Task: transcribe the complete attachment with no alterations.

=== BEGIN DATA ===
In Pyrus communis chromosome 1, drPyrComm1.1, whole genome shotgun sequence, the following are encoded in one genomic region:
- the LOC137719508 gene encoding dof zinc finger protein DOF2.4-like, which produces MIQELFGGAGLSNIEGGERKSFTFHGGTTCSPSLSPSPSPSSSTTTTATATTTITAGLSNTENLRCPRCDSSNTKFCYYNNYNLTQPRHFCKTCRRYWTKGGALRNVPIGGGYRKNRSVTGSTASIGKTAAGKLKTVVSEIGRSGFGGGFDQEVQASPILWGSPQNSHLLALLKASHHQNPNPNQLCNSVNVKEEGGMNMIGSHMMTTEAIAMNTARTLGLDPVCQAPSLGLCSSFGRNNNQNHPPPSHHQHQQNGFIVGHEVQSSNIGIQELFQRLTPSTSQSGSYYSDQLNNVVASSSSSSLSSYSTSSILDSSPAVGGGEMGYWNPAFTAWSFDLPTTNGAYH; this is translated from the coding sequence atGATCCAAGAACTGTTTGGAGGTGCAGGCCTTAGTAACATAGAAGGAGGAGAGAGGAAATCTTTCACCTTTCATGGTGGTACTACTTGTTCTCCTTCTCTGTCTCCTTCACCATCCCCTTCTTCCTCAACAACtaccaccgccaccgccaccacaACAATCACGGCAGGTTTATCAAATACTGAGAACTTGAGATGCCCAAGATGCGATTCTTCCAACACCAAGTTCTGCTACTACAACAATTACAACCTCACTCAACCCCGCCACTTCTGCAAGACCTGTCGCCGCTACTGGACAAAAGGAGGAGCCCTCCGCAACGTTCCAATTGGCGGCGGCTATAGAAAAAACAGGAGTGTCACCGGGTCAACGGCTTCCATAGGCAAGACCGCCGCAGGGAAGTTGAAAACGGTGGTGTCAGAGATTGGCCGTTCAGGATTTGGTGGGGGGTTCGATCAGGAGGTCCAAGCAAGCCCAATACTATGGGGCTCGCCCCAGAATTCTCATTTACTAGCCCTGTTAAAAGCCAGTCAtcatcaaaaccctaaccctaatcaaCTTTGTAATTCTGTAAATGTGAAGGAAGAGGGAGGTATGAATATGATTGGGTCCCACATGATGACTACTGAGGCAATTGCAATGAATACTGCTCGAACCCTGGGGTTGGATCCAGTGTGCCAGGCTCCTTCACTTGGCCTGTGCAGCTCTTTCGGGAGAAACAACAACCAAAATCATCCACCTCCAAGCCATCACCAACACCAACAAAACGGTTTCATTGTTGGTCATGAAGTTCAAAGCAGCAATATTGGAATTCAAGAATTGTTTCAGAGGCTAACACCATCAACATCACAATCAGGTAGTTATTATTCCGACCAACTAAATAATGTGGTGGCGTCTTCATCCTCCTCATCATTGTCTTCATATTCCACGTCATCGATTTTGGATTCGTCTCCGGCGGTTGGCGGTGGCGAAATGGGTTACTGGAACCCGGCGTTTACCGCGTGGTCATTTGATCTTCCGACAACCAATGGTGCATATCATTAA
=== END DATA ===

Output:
In Pyrus communis chromosome 1, drPyrComm1.1, whole genome shotgun sequence, the following are encoded in one genomic region:
- the LOC137719508 gene encoding dof zinc finger protein DOF2.4-like, which produces MIQELFGGAGLSNIEGGERKSFTFHGGTTCSPSLSPSPSPSSSTTTTATATTTITAGLSNTENLRCPRCDSSNTKFCYYNNYNLTQPRHFCKTCRRYWTKGGALRNVPIGGGYRKNRSVTGSTASIGKTAAGKLKTVVSEIGRSGFGGGFDQEVQASPILWGSPQNSHLLALLKASHHQNPNPNQLCNSVNVKEEGGMNMIGSHMMTTEAIAMNTARTLGLDPVCQAPSLGLCSSFGRNNNQNHPPPSHHQHQQNGFIVGHEVQSSNIGIQELFQRLTPSTSQSGSYYSDQLNNVVASSSSSSLSSYSTSSILDSSPAVGGGEMGYWNPAFTAWSFDLPTTNGAYH; this is translated from the coding sequence atGATCCAAGAACTGTTTGGAGGTGCAGGCCTTAGTAACATAGAAGGAGGAGAGAGGAAATCTTTCACCTTTCATGGTGGTACTACTTGTTCTCCTTCTCTGTCTCCTTCACCATCCCCTTCTTCCTCAACAACtaccaccgccaccgccaccacaACAATCACGGCAGGTTTATCAAATACTGAGAACTTGAGATGCCCAAGATGCGATTCTTCCAACACCAAGTTCTGCTACTACAACAATTACAACCTCACTCAACCCCGCCACTTCTGCAAGACCTGTCGCCGCTACTGGACAAAAGGAGGAGCCCTCCGCAACGTTCCAATTGGCGGCGGCTATAGAAAAAACAGGAGTGTCACCGGGTCAACGGCTTCCATAGGCAAGACCGCCGCAGGGAAGTTGAAAACGGTGGTGTCAGAGATTGGCCGTTCAGGATTTGGTGGGGGGTTCGATCAGGAGGTCCAAGCAAGCCCAATACTATGGGGCTCGCCCCAGAATTCTCATTTACTAGCCCTGTTAAAAGCCAGTCAtcatcaaaaccctaaccctaatcaaCTTTGTAATTCTGTAAATGTGAAGGAAGAGGGAGGTATGAATATGATTGGGTCCCACATGATGACTACTGAGGCAATTGCAATGAATACTGCTCGAACCCTGGGGTTGGATCCAGTGTGCCAGGCTCCTTCACTTGGCCTGTGCAGCTCTTTCGGGAGAAACAACAACCAAAATCATCCACCTCCAAGCCATCACCAACACCAACAAAACGGTTTCATTGTTGGTCATGAAGTTCAAAGCAGCAATATTGGAATTCAAGAATTGTTTCAGAGGCTAACACCATCAACATCACAATCAGGTAGTTATTATTCCGACCAACTAAATAATGTGGTGGCGTCTTCATCCTCCTCATCATTGTCTTCATATTCCACGTCATCGATTTTGGATTCGTCTCCGGCGGTTGGCGGTGGCGAAATGGGTTACTGGAACCCGGCGTTTACCGCGTGGTCATTTGATCTTCCGACAACCAATGGTGCATATCATTAA